Monday, October 06, 2014

The View from Thailand

Today I walked along a long and hot and bumpy path, past rice paddies looking like ryegrass fields in April, red-tile-roofed houses with blue-green awnings, motorcycles, and a Dunlop tire shop.
A rice paddy
I carried two small bags of groceries, and just as I was wishing for a cup of iced coffee, there was a little kiosk growing out of the side of a white van, and a friendly gentleman obligingly fixed me a refreshing cup.  "Soo-gah?" he asked.  "Nit noy," I said, happy that my slim Thai vocabulary could actually be useful.  So he put in "a little bit" of sugar, and the drink was delicious, with just a hint of a strange smoky flavor.

The plastic cup was slid into a handy little carrier, and I sipped it all the way back to the house, a half-hour's walk.

Amy has been in Thailand for almost 10 months, learning Thai and teaching English.  Paul and I decided to combine a visit with her and also a trip to Nepal for Paul, where he was asked to speak at a youth conference put on by an Anabaptist group that goes out in the far corners of the earth to teach pastors and also, at times, young people.

 So Paul is off to some desolate place in the mountains of Nepal, a several-hour ride on a crowded bus from Kathmandu.
The Nepal group.
And I am once again in Chiang Mai, thinking, "Who would ever have thought I'd be here three times in 2 1/2 years?"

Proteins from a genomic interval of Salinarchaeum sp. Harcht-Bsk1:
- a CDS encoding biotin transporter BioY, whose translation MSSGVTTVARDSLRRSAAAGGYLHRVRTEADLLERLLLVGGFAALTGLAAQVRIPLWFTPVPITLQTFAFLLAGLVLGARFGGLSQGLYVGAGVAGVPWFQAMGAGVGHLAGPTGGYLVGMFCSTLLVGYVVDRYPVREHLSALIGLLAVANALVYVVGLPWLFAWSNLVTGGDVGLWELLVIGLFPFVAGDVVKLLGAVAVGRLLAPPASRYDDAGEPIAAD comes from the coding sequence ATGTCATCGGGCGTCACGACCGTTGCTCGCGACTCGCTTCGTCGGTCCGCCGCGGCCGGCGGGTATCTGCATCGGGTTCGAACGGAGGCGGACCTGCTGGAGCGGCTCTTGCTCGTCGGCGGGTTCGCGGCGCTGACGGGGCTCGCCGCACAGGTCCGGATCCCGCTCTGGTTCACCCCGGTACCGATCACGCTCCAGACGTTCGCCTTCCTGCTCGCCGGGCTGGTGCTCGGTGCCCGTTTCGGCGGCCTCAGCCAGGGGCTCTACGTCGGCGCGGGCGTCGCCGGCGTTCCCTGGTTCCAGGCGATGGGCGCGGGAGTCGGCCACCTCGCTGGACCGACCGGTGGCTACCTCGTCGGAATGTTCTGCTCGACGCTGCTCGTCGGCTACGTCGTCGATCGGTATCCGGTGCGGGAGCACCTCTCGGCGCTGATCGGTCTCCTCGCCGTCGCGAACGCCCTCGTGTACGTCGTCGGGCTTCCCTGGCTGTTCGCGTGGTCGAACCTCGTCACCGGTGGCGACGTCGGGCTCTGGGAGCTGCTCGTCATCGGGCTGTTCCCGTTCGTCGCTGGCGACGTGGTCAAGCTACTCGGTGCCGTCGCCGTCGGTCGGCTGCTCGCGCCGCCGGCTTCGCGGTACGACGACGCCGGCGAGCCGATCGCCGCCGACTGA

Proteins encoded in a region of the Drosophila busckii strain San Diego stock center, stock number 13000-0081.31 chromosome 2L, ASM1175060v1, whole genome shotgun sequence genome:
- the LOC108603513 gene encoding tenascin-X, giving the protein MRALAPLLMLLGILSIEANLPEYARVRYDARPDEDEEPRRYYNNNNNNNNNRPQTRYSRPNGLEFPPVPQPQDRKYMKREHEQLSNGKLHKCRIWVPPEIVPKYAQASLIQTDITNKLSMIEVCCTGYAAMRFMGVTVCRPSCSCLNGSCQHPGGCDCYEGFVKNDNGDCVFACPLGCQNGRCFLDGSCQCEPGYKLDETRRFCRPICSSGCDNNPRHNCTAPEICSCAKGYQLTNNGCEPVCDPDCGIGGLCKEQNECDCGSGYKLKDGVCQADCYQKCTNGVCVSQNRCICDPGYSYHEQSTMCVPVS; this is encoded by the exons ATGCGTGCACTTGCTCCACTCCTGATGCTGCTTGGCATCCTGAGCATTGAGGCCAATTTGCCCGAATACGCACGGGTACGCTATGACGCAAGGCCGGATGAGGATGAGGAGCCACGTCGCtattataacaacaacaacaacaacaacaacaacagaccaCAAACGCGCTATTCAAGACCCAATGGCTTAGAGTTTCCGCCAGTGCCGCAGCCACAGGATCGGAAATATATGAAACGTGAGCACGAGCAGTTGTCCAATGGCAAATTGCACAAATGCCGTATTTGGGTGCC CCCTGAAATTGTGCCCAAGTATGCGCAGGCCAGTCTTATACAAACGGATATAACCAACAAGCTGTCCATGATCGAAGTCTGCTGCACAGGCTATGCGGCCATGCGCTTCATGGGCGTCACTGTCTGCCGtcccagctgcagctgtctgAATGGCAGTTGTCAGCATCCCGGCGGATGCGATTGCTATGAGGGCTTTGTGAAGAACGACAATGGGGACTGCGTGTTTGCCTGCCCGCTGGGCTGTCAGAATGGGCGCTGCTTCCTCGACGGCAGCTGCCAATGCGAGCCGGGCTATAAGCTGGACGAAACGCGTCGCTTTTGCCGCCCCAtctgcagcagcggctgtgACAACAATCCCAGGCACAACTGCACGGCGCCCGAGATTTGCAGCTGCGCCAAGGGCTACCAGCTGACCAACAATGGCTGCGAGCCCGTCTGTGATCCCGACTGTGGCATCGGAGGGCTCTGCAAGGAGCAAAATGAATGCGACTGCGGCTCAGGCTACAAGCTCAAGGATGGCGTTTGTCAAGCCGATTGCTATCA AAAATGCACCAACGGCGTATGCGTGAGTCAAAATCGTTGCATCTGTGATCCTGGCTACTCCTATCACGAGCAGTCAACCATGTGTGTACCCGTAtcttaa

So since it's my third time in Chiang Mai I know which fabric store is my favorite and I know I want iced coffee and not cha yen, the Thai iced tea, at the happy little coffee stands.  I know where the hopper of ice is in the Bible school dining hall, and the lifesaving fresh cold water.  I know that I need to take off my shoes before I go indoors, that the exchange rate is about 30 baht to the dollar, and that I need to steeple my hands and bow my head a lot.

October in Thailand is very hot but not as hot as June. Think 93 and very humid and no breeze vs. 100 degrees and very very humid and no breeze. So I've perspired a lot and found fans to park myself in front of, but it's just enough degrees less insufferable that I haven't yet felt like I was suffocating.

That is a mercy.

Amy's roommate, Kimberly,  is from Georgia.  She has less tolerance for heat than Amy does.  Amy keeps the A/C in her room at 30 degrees Celcius and would set it higher if she could.  Kimberly is happy at about 25 degrees.

Fancy that.
Amy with her bike.

My verse for this week: "Come ye apart, and rest a while."


  1. I have loved hearing about your Thailand adventures in the past. Looking forward to see what this trip has in store for you!

  2. Love love Thailand.....and it's beautiful people!! Give a special girl over there a big hug from her Mom!!!! Hope your time there is blessed and relaxing! Looking forward to all your updates!!